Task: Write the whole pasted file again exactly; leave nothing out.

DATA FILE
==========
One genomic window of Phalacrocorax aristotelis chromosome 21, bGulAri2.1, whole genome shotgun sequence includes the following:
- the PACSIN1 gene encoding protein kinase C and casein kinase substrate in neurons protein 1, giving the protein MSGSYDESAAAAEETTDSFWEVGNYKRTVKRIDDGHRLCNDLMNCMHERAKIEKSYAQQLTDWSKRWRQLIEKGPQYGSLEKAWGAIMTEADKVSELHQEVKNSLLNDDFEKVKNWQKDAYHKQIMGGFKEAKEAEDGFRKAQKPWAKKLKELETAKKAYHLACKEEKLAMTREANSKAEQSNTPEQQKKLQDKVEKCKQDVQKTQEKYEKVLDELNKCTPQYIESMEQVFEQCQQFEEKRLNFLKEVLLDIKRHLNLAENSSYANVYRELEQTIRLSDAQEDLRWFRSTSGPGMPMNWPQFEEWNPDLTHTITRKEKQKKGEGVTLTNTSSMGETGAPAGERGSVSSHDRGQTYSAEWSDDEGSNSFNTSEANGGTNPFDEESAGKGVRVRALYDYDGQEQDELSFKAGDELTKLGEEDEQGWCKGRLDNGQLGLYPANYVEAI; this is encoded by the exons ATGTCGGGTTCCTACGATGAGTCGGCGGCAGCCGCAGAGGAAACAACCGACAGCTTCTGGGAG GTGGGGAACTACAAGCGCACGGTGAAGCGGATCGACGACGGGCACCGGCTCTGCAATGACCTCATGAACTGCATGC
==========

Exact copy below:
One genomic window of Phalacrocorax aristotelis chromosome 21, bGulAri2.1, whole genome shotgun sequence includes the following:
- the PACSIN1 gene encoding protein kinase C and casein kinase substrate in neurons protein 1, giving the protein MSGSYDESAAAAEETTDSFWEVGNYKRTVKRIDDGHRLCNDLMNCMHERAKIEKSYAQQLTDWSKRWRQLIEKGPQYGSLEKAWGAIMTEADKVSELHQEVKNSLLNDDFEKVKNWQKDAYHKQIMGGFKEAKEAEDGFRKAQKPWAKKLKELETAKKAYHLACKEEKLAMTREANSKAEQSNTPEQQKKLQDKVEKCKQDVQKTQEKYEKVLDELNKCTPQYIESMEQVFEQCQQFEEKRLNFLKEVLLDIKRHLNLAENSSYANVYRELEQTIRLSDAQEDLRWFRSTSGPGMPMNWPQFEEWNPDLTHTITRKEKQKKGEGVTLTNTSSMGETGAPAGERGSVSSHDRGQTYSAEWSDDEGSNSFNTSEANGGTNPFDEESAGKGVRVRALYDYDGQEQDELSFKAGDELTKLGEEDEQGWCKGRLDNGQLGLYPANYVEAI; this is encoded by the exons ATGTCGGGTTCCTACGATGAGTCGGCGGCAGCCGCAGAGGAAACAACCGACAGCTTCTGGGAG GTGGGGAACTACAAGCGCACGGTGAAGCGGATCGACGACGGGCACCGGCTCTGCAATGACCTCATGAACTGCATGC